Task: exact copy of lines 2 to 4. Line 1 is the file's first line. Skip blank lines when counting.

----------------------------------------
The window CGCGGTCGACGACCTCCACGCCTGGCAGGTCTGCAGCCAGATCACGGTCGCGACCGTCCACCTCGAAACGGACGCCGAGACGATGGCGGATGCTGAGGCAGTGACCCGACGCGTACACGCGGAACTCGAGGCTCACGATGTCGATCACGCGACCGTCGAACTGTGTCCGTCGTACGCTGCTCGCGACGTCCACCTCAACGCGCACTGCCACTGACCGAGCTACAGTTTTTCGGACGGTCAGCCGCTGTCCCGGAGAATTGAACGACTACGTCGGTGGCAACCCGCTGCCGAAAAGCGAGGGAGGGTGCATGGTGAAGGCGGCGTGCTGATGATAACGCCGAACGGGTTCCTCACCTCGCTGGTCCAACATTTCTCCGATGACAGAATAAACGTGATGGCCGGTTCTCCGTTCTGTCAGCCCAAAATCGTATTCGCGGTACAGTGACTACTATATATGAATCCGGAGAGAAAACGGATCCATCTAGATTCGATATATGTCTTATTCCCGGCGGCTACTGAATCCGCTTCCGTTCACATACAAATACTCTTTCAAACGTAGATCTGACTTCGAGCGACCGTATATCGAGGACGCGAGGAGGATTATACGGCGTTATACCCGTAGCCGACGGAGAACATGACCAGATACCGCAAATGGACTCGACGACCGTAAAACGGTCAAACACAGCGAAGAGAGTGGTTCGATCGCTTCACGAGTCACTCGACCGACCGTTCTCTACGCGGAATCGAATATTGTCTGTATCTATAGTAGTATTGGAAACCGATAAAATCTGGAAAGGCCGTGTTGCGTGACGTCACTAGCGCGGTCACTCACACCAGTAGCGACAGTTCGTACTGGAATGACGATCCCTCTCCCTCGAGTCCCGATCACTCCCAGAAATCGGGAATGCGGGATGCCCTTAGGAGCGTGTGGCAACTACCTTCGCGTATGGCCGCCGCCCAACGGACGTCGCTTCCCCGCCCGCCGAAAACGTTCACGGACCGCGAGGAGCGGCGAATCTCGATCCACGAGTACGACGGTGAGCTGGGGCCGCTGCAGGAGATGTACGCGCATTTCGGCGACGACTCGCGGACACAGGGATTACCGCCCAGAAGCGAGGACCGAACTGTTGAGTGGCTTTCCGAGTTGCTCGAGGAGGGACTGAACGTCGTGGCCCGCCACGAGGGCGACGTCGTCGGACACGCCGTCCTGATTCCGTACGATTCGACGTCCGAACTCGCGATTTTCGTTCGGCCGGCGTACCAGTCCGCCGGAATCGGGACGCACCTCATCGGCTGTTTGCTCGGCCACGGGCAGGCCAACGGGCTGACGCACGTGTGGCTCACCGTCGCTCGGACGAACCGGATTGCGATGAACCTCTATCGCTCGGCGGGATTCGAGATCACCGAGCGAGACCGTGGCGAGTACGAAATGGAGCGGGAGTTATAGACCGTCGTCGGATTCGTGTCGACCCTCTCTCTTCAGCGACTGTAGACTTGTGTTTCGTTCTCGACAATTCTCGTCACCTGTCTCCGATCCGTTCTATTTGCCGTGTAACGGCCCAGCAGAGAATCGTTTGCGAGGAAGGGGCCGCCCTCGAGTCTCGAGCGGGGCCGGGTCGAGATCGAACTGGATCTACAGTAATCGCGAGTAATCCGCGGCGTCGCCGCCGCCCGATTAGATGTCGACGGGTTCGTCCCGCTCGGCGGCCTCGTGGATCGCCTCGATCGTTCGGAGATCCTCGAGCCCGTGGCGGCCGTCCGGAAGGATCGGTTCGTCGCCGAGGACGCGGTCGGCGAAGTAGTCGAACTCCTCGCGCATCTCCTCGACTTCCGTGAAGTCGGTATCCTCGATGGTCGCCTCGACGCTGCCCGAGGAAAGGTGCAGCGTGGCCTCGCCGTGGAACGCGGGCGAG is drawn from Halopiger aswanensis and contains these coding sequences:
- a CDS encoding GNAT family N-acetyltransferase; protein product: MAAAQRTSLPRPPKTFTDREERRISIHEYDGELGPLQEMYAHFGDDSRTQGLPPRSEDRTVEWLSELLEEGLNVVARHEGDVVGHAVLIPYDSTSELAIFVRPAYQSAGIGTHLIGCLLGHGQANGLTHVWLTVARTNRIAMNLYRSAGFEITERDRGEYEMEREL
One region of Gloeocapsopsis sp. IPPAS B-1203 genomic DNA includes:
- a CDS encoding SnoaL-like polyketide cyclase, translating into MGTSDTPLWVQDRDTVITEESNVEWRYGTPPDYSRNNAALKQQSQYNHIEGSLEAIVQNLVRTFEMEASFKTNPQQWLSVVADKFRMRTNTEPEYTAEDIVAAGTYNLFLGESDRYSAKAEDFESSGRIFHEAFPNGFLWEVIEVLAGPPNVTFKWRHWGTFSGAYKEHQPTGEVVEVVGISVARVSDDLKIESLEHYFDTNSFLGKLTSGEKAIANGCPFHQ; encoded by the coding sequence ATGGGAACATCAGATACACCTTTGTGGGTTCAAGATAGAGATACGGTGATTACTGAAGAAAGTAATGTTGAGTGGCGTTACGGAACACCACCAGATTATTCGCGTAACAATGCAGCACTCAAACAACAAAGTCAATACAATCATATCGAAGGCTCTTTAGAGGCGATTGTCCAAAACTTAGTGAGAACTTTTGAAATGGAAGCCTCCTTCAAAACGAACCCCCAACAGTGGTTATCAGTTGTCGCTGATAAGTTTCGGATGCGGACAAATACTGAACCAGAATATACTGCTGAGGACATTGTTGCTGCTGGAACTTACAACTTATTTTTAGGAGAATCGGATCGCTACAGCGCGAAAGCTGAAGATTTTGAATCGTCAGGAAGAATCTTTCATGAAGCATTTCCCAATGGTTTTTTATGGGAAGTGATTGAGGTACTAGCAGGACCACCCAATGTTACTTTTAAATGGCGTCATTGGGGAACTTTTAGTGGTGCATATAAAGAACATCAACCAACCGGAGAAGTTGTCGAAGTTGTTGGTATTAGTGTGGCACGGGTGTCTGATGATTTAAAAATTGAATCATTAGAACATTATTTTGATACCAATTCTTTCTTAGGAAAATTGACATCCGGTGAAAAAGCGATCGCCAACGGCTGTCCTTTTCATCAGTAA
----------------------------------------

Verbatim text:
- a CDS encoding GNAT family N-acetyltransferase; protein product: MAAAQRTSLPRPPKTFTDREERRISIHEYDGELGPLQEMYAHFGDDSRTQGLPPRSEDRTVEWLSELLEEGLNVVARHEGDVVGHAVLIPYDSTSELAIFVRPAYQSAGIGTHLIGCLLGHGQANGLTHVWLTVARTNRIAMNLYRSAGFEITERDRGEYEMEREL
One region of Gloeocapsopsis sp. IPPAS B-1203 genomic DNA includes:
- a CDS encoding SnoaL-like polyketide cyclase, translating into MGTSDTPLWVQDRDTVITEESNVEWRYGTPPDYSRNNAALKQQSQYNHIEGSLEAIVQNLVRTFEMEASFKTNPQQWLSVVADKFRMRTNTEPEYTAEDIVAAGTYNLFLGESDRYSAKAEDFESSGRIFHEAFPNGFLWEVIEVLAGPPNVTFKWRHWGTFSGAYKEHQPTGEVVEVVGISVARVSDDLKIESLEHYFDTNSFLGKLTSGEKAIANGCPFHQ; encoded by the coding sequence ATGGGAACATCAGATACACCTTTGTGGGTTCAAGATAGAGATACGGTGATTACTGAAGAAAGTAATGTTGAGTGGCGTTACGGAACACCACCAGATTATTCGCGTAACAATGCAGCACTCAAACAACAAAGTCAATACAATCATATCGAAGGCTCTTTAGAGGCGATTGTCCAAAACTTAGTGAGAACTTTTGAAATGGAAGCCTCCTTCAAAACGAACCCCCAACAGTGGTTATCAGTTGTCGCTGATAAGTTTCGGATGCGGACAAATACTGAACCAGAATATACTGCTGAGGACATTGTTGCTGCTGGAACTTACAACTTATTTTTAGGAGAATCGGATCGCTACAGCGCGAAAGCTGAAGATTTTGAATCGTCAGGAAGAATCTTTCATGAAGCATTTCCCAATGGTTTTTTATGGGAAGTGATTGAGGTACTAGCAGGACCACCCAATGTTACTTTTAAATGGCGTCATTGGGGAACTTTTAGTGGTGCATATAAAGAACATCAACCAACCGGAGAAGTTGTCGAAGTTGTTGGTATTAGTGTGGCACGGGTGTCTGATGATTTAAAAATTGAATCATTAGAACATTATTTTGATACCAATTCTTTCTTAGGAAAATTGACATCCGGTGAAAAAGCGATCGCCAACGGCTGTCCTTTTCATCAGTAA